Purpose: To study the outcomes of combined cataract extraction with pars plana vitrectomy (PPV) and metallic intraocular foreign body (IOFB) removal through a sclerocorneal tunnel using the “magnetic handshake” technique.



Design: A retrospective review.



Methods: Retrospective review of case records of 14 patients from 2010 to 2016 with metallic IOFB and traumatic cataract was performed. Cataract extraction was combined with PPV. Two intraocular magnets (IOMs) introduced through 20-gauge vitrectomy port and sclerocorneal tunnel helped achieve safe delivery of IOFB outside the globe by the “magnetic handshake” technique.



Results: All patients were males with a mean age of 33.04 years. A final best corrected visual acuity (BCVA) of 20/60 or better was noted in 10 (71.42%) of 14 patients. Final reattachment with more than 1 surgery was achieved in 13 (92.85%) patients. Postoperative complications included retinal detachment (RD) and phthisis bulbi in 1 (14.28%) patient each.



Conclusions: Combined cataract extraction with PPV and metallic IOFB removal through sclerocorneal tunnel using the “magnet handshake” technique gives good visual and surgical outcomes.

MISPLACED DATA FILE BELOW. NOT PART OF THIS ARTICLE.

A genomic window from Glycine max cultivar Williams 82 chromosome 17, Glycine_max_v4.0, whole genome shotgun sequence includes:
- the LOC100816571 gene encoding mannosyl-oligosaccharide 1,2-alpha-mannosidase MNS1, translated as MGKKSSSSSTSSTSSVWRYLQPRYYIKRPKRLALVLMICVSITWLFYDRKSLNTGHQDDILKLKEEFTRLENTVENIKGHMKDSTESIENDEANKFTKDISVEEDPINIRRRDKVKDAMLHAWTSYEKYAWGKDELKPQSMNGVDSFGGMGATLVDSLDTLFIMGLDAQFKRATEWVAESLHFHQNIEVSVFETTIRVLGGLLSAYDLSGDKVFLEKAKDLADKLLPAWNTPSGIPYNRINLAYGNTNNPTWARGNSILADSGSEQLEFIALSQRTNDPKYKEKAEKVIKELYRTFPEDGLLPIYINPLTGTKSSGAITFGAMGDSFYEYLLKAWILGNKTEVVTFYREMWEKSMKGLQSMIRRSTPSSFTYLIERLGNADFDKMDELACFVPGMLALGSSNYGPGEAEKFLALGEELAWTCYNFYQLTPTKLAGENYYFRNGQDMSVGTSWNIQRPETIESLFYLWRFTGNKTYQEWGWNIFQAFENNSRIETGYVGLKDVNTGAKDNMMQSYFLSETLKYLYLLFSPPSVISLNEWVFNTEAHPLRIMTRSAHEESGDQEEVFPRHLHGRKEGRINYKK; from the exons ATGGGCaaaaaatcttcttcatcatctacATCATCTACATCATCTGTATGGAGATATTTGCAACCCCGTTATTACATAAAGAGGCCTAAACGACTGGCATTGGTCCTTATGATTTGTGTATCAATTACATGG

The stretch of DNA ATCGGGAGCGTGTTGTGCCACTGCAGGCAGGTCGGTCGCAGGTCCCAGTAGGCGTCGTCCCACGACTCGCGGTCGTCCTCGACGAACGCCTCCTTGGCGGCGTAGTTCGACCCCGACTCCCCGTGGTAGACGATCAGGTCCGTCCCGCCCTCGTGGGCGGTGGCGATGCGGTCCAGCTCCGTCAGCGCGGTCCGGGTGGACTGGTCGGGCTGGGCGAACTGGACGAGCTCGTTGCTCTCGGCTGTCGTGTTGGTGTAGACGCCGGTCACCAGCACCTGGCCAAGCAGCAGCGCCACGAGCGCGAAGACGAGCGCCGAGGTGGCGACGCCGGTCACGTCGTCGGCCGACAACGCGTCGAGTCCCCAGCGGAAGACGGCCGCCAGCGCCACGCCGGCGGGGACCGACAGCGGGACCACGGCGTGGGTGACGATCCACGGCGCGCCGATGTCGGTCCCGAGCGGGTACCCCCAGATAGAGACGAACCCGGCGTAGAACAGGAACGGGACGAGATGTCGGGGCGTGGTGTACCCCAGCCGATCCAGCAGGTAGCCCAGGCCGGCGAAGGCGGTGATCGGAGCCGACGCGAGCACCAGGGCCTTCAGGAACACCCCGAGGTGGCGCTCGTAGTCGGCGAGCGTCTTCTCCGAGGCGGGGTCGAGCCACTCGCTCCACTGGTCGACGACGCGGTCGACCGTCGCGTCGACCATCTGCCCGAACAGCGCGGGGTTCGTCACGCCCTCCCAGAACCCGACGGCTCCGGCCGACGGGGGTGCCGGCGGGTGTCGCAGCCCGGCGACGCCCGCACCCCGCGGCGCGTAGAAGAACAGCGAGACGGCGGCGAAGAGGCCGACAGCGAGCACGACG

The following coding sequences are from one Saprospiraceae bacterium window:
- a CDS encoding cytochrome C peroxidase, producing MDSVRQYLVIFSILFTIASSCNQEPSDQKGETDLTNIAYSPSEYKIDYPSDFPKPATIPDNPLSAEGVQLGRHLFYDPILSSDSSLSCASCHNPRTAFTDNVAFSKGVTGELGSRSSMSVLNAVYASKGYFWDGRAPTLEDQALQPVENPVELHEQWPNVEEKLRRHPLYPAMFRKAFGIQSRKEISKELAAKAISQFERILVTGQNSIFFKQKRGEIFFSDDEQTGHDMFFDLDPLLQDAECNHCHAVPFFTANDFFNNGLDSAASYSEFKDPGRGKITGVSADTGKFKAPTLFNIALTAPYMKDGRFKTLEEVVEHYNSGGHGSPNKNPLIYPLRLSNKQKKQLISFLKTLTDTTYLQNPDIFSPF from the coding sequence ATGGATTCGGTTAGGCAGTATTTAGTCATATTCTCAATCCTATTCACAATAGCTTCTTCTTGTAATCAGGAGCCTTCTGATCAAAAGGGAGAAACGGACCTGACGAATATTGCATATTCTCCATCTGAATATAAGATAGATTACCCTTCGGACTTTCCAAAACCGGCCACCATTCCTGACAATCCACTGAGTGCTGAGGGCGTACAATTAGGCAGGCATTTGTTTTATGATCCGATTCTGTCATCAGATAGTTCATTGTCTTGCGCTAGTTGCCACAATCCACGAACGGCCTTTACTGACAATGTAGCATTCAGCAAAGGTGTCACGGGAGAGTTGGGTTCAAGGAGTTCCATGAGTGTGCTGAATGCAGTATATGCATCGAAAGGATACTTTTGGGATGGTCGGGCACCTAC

Review Article

Anti-VEGF Therapy for Neovascular AMD and Polypoidal Choroidal Vasculopathy Cheung, Gemmy Chui Ming; Lai, Timothy Y.Y.; Gomi, Fumi; Ruamviboonsuk, Paisan; Koh, Adrian; Lee, Won Ki
Anti‒vascular endothelial growth factor (anti-VEGF) therapy has revolutionized the treatment of neovascular age-related macular degeneration (AMD). This review will summarize the current evidence of anti-VEGF therapy in neovascular AMD, including subtypes of retinal angiomatous proliferation and polypoidal choroidal vasculopathy (PCV). Importantly, 2 large multicenter randomized clinical trials evaluating the safety and efficacy of anti-VEGF monotherapy and combination with photodynamic therapy (PDT) have recently reported initial first-year outcomes. In this review, we summarize the latest updates in the efficacy and safety of anti-VEGF monotherapy and combination with PDT in common lesion subtypes. Remaining gaps in current understanding are highlighted where further research is needed.
Intravitreal Ziv-Aflibercept: Clinical Effects and Economic Impact Singh, Sumit Randhir; Dogra, Avantika; Stewart, Michael; Das, Taraprasad; Chhablani, Jay